The three-mode Flex-Steer system of the previous model is gone, but the single calibration for the electric power-steering strikes a nice balance of high-speed stability and low-speed comfort.

Under the bonnet is a 2.0 litre four-cylinder petrol engine producing 112kW of power at 6200rpm and 192Nm of torque at 4000rpm, just 2kW and 14Nm more than the outgoing model, but with peak torque available sooner.

That’s entirely in line with what you’d expect of a vehicle from this segment. The engine, in fact, is a good match to the feel of the car, and goes about things quietly and calmly unless pushed to the redline.

The Elantra feels right at home in urban driving, thanks to an eager throttle tip-in just off idle, and has a nicely balanced zest away from the lights. On the highway, however, while it can feel a little more relaxed, it is still up to the task if you need to call on those torque reserves when overtaking or when travelling with a load up.

The six-speed automatic was the only drivetrain available at launch, and it is expected to be the preferred option for 85 percent of buyers. It keeps its wits about it in town, but on the open road the kickdown response feels a little tardy.

Road noise too is beautifully managed with tyre noise kept to a minimum. Down below you will find either Kumho or Hankook tyres, with 16-inch alloys on the Active and 17-inch items for the Elite.



ANCAP rating: The Elantra has yet to be tested by ANCAP

Safety features: Six airbags (dual front, front side, and full-length curtain), load-limiting pretensioners for front seatbelts, 2x rear ISOfix and 3x top tether child seat mounting points, rear parking sensors, rear view camera.



While Australians generally prefer small hatches there is no shortage of sedan choices in the shape of the spacious Toyota Corolla, the sharp handling Mazda3, the ageing Holden Cruze, the refreshed Ford Focus, or the well equipped Kia Cerato, to name just a few.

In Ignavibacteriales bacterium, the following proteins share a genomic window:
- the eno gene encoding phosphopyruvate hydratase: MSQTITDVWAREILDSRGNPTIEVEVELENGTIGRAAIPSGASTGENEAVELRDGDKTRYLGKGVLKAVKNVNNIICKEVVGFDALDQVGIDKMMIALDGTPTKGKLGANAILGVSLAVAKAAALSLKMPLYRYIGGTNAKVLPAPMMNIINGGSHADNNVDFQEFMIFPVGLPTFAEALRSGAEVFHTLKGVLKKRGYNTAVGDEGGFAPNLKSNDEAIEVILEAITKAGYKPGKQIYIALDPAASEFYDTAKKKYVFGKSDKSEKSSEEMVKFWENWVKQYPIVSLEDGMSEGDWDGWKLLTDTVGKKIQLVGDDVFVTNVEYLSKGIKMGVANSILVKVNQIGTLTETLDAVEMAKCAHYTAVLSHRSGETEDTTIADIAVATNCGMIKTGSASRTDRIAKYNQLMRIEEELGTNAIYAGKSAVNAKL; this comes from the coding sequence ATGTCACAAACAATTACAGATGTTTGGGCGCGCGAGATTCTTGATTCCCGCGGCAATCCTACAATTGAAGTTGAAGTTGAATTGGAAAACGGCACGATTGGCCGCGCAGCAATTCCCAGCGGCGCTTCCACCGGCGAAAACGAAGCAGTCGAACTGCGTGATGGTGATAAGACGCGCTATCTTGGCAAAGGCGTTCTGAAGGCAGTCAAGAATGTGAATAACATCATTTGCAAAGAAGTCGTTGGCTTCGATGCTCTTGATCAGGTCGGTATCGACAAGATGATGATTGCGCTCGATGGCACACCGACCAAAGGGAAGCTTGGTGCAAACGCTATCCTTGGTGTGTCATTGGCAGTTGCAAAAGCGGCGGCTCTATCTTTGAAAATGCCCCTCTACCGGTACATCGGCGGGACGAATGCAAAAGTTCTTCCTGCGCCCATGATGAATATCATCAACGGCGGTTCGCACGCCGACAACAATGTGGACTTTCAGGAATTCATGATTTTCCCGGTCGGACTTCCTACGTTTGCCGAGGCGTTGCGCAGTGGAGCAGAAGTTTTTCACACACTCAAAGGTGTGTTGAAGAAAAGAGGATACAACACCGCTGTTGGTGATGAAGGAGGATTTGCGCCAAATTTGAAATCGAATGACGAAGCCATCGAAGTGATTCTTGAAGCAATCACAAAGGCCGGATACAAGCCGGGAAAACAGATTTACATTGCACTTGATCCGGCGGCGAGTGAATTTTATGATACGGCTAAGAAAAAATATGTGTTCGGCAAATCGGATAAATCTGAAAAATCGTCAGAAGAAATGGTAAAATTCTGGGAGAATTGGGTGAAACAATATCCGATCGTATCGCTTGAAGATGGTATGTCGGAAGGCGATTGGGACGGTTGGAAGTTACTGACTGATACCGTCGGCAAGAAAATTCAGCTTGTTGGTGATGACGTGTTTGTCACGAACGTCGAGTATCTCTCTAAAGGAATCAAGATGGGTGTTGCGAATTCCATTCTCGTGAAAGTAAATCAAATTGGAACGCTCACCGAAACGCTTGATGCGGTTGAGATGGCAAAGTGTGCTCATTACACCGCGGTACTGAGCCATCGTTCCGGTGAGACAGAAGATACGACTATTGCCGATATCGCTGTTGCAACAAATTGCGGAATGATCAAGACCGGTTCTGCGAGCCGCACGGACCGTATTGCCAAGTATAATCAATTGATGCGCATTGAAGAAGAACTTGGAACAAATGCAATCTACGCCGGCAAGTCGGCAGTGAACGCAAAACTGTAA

And, to be honest, we're spoiled here with that list. Each is competent, and generally good buying, but the Mazda3 and Focus perhaps stand a little ahead of the pack.



This new Hyundai Elantra is yet another shining example of how Hyundai’s products have matured. To drive, the Elantra feels settled, secure, and in Elite spec, just a little bit luxurious.

Buyers looking to downsize without taking a backwards-step will feel right at home with this car. The back seat is still generous, the boot is hardly short on space, and the equipment levels are in tune with modern expectations.

It's a quiet achiever, it doesn't scream for attention, but does everything you'll ask of it with a steady composure.

And it backs that up with sensible ownership benefits, like a five-year warranty and capped-price servicing, for long-term peace of mind.

Hyundai's Elantra an easy recommendation; do have a look.

MORE: Hyundai News and Reviews
VISIT THE SHOWROOM: Hyundai Elantra - Prices, Specifications, and Features

TMR Comments
Latest Comments